Our one big indulgence during our PEI vacation was getting a seating at the FireWorks Feast at the Inn at Bay Fortune. I was a little hesitant given the the price tag, even in Canadian dollars it’s not cheap, but after a long night of slurping oysters, eating smoked salmon, and a full five course meal, I can happily say it did live up to the hype and is worth the price. If you can’t spend your money on a memorable vacation experience, what are you going to spend it on?
One advantage to staying on the eastern side of the island is that the Inn at Bay Fortune was just a short ten minute drive from our rental house. This came in especially handy at the end of the night when we were all so full that the prospect of driving across the island to roll into bed would not have been appealing.
I like the challenge of cooking on vacation. I like the different stove. The different equipment. The weird spices. The limited cupboard. I think just being in a different kitchen and a different place can spark your creativity.
Of course, after a day in the sun or a day touring the sites, sometimes you don’t want to cook. You just want something easy. Or for someone to put a plate in front of your hungry face.
We spend a lot of the summer weekends in Brewster on Cape Cod and we take plenty of advantage of all the local, fresh seafood to make some great meals, but sometimes vacation means taking a break from everything, including cooking dinners.
We don’t eat out at restaurants very often. Both Michelle and I like to cook and, unless it’s a special occasion, we can often make something just as good and healthier (never mind cheaper) at home. We’ll sometimes cave to convenience, but I’d guess we only eat out as a family about 2-3 times a month.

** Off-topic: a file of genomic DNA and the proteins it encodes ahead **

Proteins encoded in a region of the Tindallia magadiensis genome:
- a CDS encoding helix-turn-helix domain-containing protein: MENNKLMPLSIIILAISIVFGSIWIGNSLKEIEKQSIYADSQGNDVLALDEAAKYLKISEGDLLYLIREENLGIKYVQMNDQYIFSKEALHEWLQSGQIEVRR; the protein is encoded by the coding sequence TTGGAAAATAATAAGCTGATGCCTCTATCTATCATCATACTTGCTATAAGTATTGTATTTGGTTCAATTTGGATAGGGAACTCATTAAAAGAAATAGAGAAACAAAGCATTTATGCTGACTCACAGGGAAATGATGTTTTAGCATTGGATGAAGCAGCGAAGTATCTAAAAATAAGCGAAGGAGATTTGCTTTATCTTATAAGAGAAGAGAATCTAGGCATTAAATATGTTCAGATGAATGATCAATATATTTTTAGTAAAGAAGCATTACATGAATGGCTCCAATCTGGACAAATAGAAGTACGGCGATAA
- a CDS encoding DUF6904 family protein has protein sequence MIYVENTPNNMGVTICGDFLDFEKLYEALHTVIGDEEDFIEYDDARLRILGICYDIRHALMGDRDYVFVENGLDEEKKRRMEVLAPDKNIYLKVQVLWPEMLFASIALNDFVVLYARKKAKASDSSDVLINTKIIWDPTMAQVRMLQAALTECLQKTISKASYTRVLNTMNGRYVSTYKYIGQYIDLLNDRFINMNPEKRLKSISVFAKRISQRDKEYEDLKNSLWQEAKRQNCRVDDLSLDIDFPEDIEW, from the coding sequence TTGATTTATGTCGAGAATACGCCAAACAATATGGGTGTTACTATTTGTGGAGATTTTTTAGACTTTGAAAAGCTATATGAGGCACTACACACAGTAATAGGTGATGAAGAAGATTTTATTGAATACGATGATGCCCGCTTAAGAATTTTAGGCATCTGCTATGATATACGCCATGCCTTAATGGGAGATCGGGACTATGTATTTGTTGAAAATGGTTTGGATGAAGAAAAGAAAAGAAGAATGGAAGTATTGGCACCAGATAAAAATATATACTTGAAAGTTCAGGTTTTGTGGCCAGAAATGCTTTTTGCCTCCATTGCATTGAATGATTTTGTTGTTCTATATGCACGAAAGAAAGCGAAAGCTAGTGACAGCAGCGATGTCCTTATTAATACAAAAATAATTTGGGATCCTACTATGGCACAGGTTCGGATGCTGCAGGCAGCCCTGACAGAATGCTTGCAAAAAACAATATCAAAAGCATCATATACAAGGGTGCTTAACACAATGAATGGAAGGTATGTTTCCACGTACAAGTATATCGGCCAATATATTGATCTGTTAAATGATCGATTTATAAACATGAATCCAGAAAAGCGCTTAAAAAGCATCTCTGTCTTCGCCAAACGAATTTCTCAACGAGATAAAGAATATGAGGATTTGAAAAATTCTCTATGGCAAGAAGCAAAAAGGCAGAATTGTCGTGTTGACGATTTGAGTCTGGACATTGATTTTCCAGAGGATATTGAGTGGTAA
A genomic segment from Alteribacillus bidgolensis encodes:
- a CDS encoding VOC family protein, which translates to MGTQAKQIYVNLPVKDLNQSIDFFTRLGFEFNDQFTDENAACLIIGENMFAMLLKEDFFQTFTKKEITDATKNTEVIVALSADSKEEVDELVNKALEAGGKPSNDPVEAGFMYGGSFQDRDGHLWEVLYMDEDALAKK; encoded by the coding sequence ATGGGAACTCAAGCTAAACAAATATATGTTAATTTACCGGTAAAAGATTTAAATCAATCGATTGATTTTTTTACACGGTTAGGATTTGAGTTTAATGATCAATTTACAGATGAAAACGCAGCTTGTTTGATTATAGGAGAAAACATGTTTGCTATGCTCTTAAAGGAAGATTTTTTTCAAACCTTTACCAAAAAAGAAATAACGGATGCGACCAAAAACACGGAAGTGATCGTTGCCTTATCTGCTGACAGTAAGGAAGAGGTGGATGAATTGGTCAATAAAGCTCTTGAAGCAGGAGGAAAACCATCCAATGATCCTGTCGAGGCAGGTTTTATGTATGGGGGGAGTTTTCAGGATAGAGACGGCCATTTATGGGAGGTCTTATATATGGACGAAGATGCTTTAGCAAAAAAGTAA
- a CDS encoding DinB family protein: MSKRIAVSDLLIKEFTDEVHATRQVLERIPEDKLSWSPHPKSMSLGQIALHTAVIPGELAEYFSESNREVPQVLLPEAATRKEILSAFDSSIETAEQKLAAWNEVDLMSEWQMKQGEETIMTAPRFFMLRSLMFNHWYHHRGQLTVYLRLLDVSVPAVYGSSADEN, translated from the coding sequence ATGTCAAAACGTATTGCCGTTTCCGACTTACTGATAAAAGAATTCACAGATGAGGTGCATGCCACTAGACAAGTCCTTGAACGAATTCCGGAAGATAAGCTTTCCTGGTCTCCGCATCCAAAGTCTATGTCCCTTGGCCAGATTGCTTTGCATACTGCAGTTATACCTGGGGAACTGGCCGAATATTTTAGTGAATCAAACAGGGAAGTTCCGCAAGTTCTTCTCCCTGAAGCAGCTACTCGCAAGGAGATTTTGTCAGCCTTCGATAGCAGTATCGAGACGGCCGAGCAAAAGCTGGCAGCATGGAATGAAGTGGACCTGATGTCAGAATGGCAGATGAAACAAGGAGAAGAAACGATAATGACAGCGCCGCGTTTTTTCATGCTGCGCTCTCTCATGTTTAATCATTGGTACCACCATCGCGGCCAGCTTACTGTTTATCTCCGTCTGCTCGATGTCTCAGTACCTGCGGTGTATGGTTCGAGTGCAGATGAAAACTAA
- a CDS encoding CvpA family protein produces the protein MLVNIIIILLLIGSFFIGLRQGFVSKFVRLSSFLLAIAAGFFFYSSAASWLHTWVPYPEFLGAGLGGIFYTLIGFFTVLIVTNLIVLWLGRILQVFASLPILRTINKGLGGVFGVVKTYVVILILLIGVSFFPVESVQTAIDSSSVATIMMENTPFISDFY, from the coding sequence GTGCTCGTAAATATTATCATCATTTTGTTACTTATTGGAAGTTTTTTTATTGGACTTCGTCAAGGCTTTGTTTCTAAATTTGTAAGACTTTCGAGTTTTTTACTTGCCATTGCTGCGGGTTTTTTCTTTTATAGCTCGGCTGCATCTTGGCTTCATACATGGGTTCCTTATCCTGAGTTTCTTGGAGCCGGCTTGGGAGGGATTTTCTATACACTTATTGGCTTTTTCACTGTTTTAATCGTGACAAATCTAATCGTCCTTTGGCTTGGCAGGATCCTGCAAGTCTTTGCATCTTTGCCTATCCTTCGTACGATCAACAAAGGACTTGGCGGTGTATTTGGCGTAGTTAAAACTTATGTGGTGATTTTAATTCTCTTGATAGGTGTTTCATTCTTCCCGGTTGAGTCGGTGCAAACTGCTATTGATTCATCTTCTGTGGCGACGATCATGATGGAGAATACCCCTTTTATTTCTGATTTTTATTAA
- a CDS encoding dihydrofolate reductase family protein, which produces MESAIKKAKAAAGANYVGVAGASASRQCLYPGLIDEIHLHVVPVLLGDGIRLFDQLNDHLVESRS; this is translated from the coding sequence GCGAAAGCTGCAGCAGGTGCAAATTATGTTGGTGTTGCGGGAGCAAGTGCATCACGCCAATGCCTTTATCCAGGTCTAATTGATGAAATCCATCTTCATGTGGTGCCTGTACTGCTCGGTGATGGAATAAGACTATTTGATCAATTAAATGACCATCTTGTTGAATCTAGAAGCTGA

When we do go to a restaurant, especially if it’s for lunch, we like to find something quick, tasty, and healthy-ish. Cava, a new fast-casual Mediterranean restaurant that recently opened in Dedham appeared to fit that bill.
Some days just leave you drained and dragging by six o’clock. The kids will always eat mac ‘n cheese or nuggets, but you are left staring into the cabinets wondering if saltines and hummus can qualify as dinner. This is when you need a back pocket recipe. A recipe that requires little thought, little effort and little time, but yields something you know you like and will leave you satisfied. One of my back pocket recipes is okonomiyaki. The most difficult part of the recipe is the pronunciation.
I’ll come clean. I’m a soft cookie man. If you give me a choice between a soft and chewy or hard and crispy, I’ll choose the former every time. The only hard cookie I can think of that I eat willingly are biscotti (soft and chewy with tea or coffee aren’t natural bedfellows) and even then the shower of crumbs sort of annoys me when the pleasure of dunking and dipping is done.
With the price of chocolate going through the roof to a thirty year high (c’mon you’re telling me intervening in the Ivory Coast isn’t in our national interests) I’m increasingly turning to these versatile molasses cookies as my go-to staple for a cookie fix. In our house we aspire to two food rules. One, the Epicurean rule of everything in moderation and two, the Pollan principle of indulgence is okay as long as you make it yourself.